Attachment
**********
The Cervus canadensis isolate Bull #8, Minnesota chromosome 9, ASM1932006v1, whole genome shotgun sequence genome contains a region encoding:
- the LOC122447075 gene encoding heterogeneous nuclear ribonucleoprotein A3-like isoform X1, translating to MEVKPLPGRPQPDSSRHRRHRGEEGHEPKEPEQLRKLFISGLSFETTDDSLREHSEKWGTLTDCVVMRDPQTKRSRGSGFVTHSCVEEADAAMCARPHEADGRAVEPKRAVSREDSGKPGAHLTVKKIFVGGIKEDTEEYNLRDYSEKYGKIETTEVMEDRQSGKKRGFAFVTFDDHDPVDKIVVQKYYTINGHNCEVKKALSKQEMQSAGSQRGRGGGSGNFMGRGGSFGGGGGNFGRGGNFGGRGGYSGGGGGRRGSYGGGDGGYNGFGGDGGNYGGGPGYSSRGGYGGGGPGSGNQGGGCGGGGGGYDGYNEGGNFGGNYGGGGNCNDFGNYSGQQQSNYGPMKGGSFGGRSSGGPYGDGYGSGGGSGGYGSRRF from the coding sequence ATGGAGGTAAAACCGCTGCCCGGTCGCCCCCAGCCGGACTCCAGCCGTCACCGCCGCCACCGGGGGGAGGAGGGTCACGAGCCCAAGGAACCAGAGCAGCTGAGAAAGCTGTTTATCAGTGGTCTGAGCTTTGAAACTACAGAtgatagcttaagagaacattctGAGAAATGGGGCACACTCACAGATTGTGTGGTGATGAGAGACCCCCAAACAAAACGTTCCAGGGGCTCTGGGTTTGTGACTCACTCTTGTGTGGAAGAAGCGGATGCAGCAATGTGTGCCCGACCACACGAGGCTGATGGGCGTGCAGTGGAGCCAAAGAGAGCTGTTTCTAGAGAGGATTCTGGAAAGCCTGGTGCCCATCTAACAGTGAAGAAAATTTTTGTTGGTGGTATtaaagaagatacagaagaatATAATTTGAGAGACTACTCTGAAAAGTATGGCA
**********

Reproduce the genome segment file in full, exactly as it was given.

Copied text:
The Cervus canadensis isolate Bull #8, Minnesota chromosome 9, ASM1932006v1, whole genome shotgun sequence genome contains a region encoding:
- the LOC122447075 gene encoding heterogeneous nuclear ribonucleoprotein A3-like isoform X1, translating to MEVKPLPGRPQPDSSRHRRHRGEEGHEPKEPEQLRKLFISGLSFETTDDSLREHSEKWGTLTDCVVMRDPQTKRSRGSGFVTHSCVEEADAAMCARPHEADGRAVEPKRAVSREDSGKPGAHLTVKKIFVGGIKEDTEEYNLRDYSEKYGKIETTEVMEDRQSGKKRGFAFVTFDDHDPVDKIVVQKYYTINGHNCEVKKALSKQEMQSAGSQRGRGGGSGNFMGRGGSFGGGGGNFGRGGNFGGRGGYSGGGGGRRGSYGGGDGGYNGFGGDGGNYGGGPGYSSRGGYGGGGPGSGNQGGGCGGGGGGYDGYNEGGNFGGNYGGGGNCNDFGNYSGQQQSNYGPMKGGSFGGRSSGGPYGDGYGSGGGSGGYGSRRF from the coding sequence ATGGAGGTAAAACCGCTGCCCGGTCGCCCCCAGCCGGACTCCAGCCGTCACCGCCGCCACCGGGGGGAGGAGGGTCACGAGCCCAAGGAACCAGAGCAGCTGAGAAAGCTGTTTATCAGTGGTCTGAGCTTTGAAACTACAGAtgatagcttaagagaacattctGAGAAATGGGGCACACTCACAGATTGTGTGGTGATGAGAGACCCCCAAACAAAACGTTCCAGGGGCTCTGGGTTTGTGACTCACTCTTGTGTGGAAGAAGCGGATGCAGCAATGTGTGCCCGACCACACGAGGCTGATGGGCGTGCAGTGGAGCCAAAGAGAGCTGTTTCTAGAGAGGATTCTGGAAAGCCTGGTGCCCATCTAACAGTGAAGAAAATTTTTGTTGGTGGTATtaaagaagatacagaagaatATAATTTGAGAGACTACTCTGAAAAGTATGGCA